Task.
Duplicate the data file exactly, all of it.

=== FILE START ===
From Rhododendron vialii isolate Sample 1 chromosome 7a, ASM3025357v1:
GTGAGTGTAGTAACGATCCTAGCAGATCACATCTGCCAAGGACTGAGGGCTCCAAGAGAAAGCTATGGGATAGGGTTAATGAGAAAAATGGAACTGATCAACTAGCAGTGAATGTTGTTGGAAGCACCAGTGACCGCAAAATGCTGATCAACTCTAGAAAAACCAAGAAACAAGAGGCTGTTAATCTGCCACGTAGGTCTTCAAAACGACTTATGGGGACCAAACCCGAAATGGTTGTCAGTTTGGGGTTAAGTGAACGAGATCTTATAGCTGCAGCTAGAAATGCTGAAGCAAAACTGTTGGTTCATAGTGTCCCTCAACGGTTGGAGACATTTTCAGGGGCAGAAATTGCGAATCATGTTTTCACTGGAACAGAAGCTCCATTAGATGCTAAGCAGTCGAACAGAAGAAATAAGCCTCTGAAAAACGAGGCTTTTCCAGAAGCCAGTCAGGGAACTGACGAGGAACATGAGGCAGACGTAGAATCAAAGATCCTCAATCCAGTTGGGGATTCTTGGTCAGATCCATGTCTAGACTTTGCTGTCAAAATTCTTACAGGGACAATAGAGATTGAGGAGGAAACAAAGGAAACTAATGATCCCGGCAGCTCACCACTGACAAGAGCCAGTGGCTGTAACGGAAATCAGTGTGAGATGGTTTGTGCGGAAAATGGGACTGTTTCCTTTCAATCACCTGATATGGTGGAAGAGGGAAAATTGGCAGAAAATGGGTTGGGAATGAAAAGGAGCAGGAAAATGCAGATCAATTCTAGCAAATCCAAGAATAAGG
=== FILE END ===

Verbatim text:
From Rhododendron vialii isolate Sample 1 chromosome 7a, ASM3025357v1:
GTGAGTGTAGTAACGATCCTAGCAGATCACATCTGCCAAGGACTGAGGGCTCCAAGAGAAAGCTATGGGATAGGGTTAATGAGAAAAATGGAACTGATCAACTAGCAGTGAATGTTGTTGGAAGCACCAGTGACCGCAAAATGCTGATCAACTCTAGAAAAACCAAGAAACAAGAGGCTGTTAATCTGCCACGTAGGTCTTCAAAACGACTTATGGGGACCAAACCCGAAATGGTTGTCAGTTTGGGGTTAAGTGAACGAGATCTTATAGCTGCAGCTAGAAATGCTGAAGCAAAACTGTTGGTTCATAGTGTCCCTCAACGGTTGGAGACATTTTCAGGGGCAGAAATTGCGAATCATGTTTTCACTGGAACAGAAGCTCCATTAGATGCTAAGCAGTCGAACAGAAGAAATAAGCCTCTGAAAAACGAGGCTTTTCCAGAAGCCAGTCAGGGAACTGACGAGGAACATGAGGCAGACGTAGAATCAAAGATCCTCAATCCAGTTGGGGATTCTTGGTCAGATCCATGTCTAGACTTTGCTGTCAAAATTCTTACAGGGACAATAGAGATTGAGGAGGAAACAAAGGAAACTAATGATCCCGGCAGCTCACCACTGACAAGAGCCAGTGGCTGTAACGGAAATCAGTGTGAGATGGTTTGTGCGGAAAATGGGACTGTTTCCTTTCAATCACCTGATATGGTGGAAGAGGGAAAATTGGCAGAAAATGGGTTGGGAATGAAAAGGAGCAGGAAAATGCAGATCAATTCTAGCAAATCCAAGAATAAGG